Talking Hummus With Mimi Sheraton at New York’s Hottest Israeli Eatery
“First of all, it’s all delicious,” Mimi Sheraton said of the beautiful Middle-Eastern spread set before us at Dizengoff NYC — when we finally paused from our avid eating long enough to assess the situation. “Earthy, exotic, a very different flavor palate from what we think of in this country as Jewish cooking.”
The estimable food writer and former New York Times restaurant critic had joined me at Chelsea Market to have lunch at Michael Solomonov’s new hummusiya.
Sitting on tall stools at the crowded counter, facing the open oven where a steady supply of pita puffed and browned before us, we asked for two plates of hummus — one with fava beans; the other with ground lamb. Sheraton wanted to try the matbucha, a spicy tomato and pepper dish she said she loves, and I was interested in the pickled peaches. At a friend’s enthusiastic instruction, I also ordered the lemonnana, an intensely lemon-and-mint flavored Israeli-style frozen concoction. It was delicious.
Sheraton dipped her spoon in.
“I like that,” she said.
Because it felt like dessert, and I hadn’t yet had my lunch, I tried to limit myself to just a few sips. But it was so addicting that I ended up giving myself one of those sharp little front-of-forehead headache as I greedily slurped it down. Sheraton laughed.
Our food arrived — the hummus and the two salatim we had ordered, along with the two others on the menu, which we hadn’t — pickled onion with sumac and melon dusted with an olive tapenade. The peaches were bracing and bright; the matbucha was deeply earthy and moderately spicy, rich with coriander; the melon, with its briny topping, was unexpected and excellent; and the onion was so mellowed by its marinade that we at first identified it as fennel.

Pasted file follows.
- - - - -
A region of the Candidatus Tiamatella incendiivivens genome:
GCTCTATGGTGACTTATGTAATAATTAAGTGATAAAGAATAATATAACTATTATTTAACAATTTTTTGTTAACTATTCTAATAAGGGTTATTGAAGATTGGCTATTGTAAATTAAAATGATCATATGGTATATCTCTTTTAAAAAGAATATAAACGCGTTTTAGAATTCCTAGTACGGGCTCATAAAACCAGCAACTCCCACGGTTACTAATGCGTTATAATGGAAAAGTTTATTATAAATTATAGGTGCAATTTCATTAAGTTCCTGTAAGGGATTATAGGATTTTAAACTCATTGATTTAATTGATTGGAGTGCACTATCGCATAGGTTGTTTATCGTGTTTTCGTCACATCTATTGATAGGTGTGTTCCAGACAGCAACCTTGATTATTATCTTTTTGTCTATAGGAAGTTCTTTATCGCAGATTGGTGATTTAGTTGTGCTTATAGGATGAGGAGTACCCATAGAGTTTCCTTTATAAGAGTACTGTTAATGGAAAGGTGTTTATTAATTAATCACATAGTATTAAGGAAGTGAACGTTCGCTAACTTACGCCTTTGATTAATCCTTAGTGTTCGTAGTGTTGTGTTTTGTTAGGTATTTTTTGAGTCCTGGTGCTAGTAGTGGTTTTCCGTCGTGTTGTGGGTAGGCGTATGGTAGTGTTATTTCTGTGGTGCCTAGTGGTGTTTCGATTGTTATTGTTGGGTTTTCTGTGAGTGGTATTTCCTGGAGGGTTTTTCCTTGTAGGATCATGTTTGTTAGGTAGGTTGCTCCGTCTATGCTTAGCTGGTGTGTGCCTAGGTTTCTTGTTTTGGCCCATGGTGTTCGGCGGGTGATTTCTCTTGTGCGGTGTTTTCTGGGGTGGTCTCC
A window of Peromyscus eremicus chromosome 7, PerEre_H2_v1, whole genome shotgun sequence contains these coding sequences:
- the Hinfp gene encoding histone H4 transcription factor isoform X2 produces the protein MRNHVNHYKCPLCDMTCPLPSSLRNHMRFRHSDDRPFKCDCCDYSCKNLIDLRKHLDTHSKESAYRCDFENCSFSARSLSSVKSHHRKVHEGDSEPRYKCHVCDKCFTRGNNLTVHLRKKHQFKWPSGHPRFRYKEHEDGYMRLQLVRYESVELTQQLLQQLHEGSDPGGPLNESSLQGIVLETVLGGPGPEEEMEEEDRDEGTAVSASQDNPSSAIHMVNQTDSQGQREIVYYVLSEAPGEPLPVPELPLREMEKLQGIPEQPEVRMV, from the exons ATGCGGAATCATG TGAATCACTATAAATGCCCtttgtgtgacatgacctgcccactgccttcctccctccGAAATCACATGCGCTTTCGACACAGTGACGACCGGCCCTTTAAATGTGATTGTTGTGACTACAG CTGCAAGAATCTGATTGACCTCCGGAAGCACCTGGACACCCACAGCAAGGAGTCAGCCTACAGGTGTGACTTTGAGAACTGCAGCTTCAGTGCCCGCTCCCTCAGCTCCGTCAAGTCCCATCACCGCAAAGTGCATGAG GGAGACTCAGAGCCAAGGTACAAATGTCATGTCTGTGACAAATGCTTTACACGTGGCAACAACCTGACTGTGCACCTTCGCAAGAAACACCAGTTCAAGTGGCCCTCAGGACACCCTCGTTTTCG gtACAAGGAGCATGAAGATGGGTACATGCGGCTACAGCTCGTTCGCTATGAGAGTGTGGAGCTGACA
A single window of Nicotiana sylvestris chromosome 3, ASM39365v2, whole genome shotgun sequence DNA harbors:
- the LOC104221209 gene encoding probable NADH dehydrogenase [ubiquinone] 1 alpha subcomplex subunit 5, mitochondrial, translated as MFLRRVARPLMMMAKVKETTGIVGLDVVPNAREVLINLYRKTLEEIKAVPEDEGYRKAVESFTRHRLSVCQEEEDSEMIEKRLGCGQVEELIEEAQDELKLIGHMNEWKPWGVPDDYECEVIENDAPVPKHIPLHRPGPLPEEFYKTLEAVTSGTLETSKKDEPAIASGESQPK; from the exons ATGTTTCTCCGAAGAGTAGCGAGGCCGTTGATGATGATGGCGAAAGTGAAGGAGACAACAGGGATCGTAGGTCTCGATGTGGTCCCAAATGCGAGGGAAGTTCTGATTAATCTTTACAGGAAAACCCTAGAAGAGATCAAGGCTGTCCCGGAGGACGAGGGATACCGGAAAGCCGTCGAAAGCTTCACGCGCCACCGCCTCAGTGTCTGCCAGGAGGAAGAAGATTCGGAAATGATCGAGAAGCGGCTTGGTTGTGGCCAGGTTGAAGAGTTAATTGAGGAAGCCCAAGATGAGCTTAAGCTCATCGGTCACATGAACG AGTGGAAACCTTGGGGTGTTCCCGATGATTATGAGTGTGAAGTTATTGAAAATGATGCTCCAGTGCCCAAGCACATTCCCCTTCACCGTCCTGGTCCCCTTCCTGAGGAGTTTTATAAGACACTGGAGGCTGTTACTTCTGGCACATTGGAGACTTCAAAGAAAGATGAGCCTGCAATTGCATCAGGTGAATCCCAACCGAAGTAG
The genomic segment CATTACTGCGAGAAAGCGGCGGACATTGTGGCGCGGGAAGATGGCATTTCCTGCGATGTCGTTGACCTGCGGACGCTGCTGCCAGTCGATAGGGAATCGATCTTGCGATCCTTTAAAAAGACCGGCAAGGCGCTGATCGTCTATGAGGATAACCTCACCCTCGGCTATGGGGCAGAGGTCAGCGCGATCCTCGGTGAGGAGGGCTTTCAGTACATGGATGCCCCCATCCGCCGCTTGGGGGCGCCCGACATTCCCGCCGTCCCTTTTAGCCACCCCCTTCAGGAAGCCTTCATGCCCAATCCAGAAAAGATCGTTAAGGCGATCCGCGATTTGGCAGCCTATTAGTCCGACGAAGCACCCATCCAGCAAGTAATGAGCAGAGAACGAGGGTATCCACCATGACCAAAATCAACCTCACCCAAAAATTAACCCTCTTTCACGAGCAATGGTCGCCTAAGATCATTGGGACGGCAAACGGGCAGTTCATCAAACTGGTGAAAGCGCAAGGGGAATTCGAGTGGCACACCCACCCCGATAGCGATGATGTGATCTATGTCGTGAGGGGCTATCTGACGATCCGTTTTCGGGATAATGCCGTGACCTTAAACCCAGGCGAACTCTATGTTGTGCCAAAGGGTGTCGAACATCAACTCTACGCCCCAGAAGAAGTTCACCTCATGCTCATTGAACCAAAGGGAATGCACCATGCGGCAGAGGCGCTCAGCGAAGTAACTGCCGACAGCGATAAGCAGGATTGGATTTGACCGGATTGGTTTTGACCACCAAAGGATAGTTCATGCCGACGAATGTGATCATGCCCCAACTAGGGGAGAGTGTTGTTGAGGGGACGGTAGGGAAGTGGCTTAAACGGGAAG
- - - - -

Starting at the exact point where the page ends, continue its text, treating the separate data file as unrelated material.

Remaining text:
“It has great appeal as a Jewish food,” Sheraton continued, “because it’s so much more healthful than the Ashkenazi food, though I like that very much having grown up with it. We used to have dairy restaurants in New York, and most of them are gone. They were totally based on cholesterol, there was sour cream and eggs and cheese and great cakes — just thinking about it is making me hungry — and suddenly there are now vegetarian kosher restaurants but they tend to be hummus centered — and pita and eggplant— much fore healthful, and I think that accounts for a lot of the appeal to people who observe kashruth.”
Executive chef Emily Seaman came over to chat as we ate.
The two hummus plates had very different qualities. The fava was more subtle, a little nutty from minced pistachios and slightly piquant from a generous swirl of olive oil and lots of fresh parsley. The ground lamb one was rich and savory, deeply flavored with cinnamon and other North African spices, with added depth of flavor from toasted almonds.
Sheraton and I talked about the booming popularity of Israeli food in the U.S.
“Mediterranean food has always been popular, so Israeli food is easy to like for many people because they have been so used to the food from the other side of the Mediterranean,” she said. “The Israelis — with the Moroccan and especially Yemini influences — rely much more on spice.”
“Many of these flavors and ingredients look familiar, but whereas the [European] Mediterranean side is lighter and tends to have more herb flavors, it seems to me — in what may be a bit of a simplification but is no less true — that that there are heavier and spicier flavors on this side.”
To me, there’s something about this food that’s both terrifically simple and beguilingly complex. Sheraton’s right: The complexity comes from the spice, while the simplicity, I think, is in the good, simple ingredients treated with a masterful but light touch.
Sheraton and I have a lot to talk about. She’s the author of “Whole World Loves Chicken Soup” and “The Bialy Eaters” among other classics, and her latest, “1,000 Foods to Eat Before You Die,” has a robust Jewish section. Luckily, Dizengoff is only a few blocks from where she lives, and there’s more to explore on that ever-changing menu.